A growing trend on websites is to include profiles of key executives and personnel. This allows your potential customer to put a face with a name when they call or email you. It also may help you to connect with a customer that may be on the fence about choosing you over a competitor. For example, if you include your alma mater in your profile, you may attract former classmates or other alumni. (I should caution sports fanatics about listing their favorite teams: nothing sparks more passion and controversy than sports rivals.)
Your profile can be as long or as short as you want, but the idea is to put yourself out there for the visitors. You also have an added bonus: profiles may help your SEO. That’s right. Adding content to your site is always a good thing, and think of all the keywords your profile may contain, such as schools, business associations, certifications, trainings, awards, etc.
Recently, Coastal Pet Rescue re-vamped their Leadership Team page to allow each team member to have their own page with biography and Curriculum Vitae. Visitors now see the list of each team member, their title and job description and may click a link to learn more about that individual. CPR chose to do this to build credibility for the organization and demonstrate the diverse skills and talents of the leadership team.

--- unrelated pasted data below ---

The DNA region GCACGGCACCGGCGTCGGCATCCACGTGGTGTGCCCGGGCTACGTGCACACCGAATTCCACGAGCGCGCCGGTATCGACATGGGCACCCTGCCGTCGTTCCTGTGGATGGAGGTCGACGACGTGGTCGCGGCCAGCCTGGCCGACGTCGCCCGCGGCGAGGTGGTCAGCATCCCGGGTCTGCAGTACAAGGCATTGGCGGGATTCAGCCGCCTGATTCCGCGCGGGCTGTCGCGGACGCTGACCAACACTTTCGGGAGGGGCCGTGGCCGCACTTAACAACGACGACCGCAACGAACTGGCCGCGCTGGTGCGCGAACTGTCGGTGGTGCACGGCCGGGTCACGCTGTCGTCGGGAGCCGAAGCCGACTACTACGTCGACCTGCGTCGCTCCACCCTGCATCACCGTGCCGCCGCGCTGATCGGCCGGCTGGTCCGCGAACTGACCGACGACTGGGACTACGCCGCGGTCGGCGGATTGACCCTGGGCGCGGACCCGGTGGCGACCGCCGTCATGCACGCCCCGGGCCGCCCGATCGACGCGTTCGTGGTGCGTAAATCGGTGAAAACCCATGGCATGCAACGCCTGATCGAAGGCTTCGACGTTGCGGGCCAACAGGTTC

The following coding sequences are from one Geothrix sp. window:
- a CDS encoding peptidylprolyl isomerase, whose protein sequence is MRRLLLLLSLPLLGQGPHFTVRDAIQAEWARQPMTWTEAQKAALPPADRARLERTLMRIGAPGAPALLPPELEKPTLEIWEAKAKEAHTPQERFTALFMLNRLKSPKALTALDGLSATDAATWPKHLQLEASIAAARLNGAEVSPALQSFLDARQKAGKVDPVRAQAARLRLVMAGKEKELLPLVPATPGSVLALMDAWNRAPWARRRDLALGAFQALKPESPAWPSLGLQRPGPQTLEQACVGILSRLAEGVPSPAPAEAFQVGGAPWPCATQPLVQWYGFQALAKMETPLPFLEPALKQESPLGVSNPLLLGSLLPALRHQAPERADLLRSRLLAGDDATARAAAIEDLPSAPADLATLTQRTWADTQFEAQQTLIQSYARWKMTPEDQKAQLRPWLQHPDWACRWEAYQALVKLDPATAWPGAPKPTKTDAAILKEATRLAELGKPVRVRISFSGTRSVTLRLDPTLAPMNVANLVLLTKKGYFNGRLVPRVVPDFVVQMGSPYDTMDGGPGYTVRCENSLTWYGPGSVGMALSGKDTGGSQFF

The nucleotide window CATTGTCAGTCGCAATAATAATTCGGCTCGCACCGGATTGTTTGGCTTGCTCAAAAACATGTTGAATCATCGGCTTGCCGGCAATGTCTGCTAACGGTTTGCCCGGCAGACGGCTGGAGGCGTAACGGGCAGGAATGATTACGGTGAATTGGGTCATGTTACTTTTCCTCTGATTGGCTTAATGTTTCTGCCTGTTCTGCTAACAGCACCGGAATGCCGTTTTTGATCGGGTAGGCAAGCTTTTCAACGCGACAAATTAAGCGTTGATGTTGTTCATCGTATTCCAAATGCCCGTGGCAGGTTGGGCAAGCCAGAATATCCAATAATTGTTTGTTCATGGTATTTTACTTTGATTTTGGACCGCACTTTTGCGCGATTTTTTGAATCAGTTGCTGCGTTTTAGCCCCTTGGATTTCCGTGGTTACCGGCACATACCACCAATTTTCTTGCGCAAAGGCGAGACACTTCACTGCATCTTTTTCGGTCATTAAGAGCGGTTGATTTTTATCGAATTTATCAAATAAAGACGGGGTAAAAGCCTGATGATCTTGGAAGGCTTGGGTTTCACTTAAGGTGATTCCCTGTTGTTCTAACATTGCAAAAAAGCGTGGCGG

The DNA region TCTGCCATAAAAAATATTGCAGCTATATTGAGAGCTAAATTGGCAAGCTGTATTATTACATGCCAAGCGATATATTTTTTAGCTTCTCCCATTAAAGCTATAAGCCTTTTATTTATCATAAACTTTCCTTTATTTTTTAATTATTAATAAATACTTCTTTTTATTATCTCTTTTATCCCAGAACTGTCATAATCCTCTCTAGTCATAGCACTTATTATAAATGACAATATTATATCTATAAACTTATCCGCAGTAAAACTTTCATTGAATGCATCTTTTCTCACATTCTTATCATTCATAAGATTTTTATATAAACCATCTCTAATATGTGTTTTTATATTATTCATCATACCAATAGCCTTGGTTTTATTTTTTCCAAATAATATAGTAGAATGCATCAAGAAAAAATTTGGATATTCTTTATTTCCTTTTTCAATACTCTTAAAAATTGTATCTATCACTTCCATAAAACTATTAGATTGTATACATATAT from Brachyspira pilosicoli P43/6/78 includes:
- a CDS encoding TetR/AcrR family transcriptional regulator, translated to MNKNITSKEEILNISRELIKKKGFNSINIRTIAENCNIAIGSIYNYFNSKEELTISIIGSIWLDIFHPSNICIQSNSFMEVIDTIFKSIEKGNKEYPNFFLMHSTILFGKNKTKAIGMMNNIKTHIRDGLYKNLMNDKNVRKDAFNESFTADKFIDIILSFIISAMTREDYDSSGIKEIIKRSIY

Now that you’ve decided you want a profile, what do you do next? I highly recommend making an outline and bullet points. Use titles such as education, certifications and training, awards, and family. Once you have your outline, then you can begin to put information together. Remember to write concisely and try to avoid run on sentences. And whatever you do, don’t forget the spelling and grammar checks. Have someone proof read your profiles before making them public. After all, you want to make the best impression possible to your potential clients.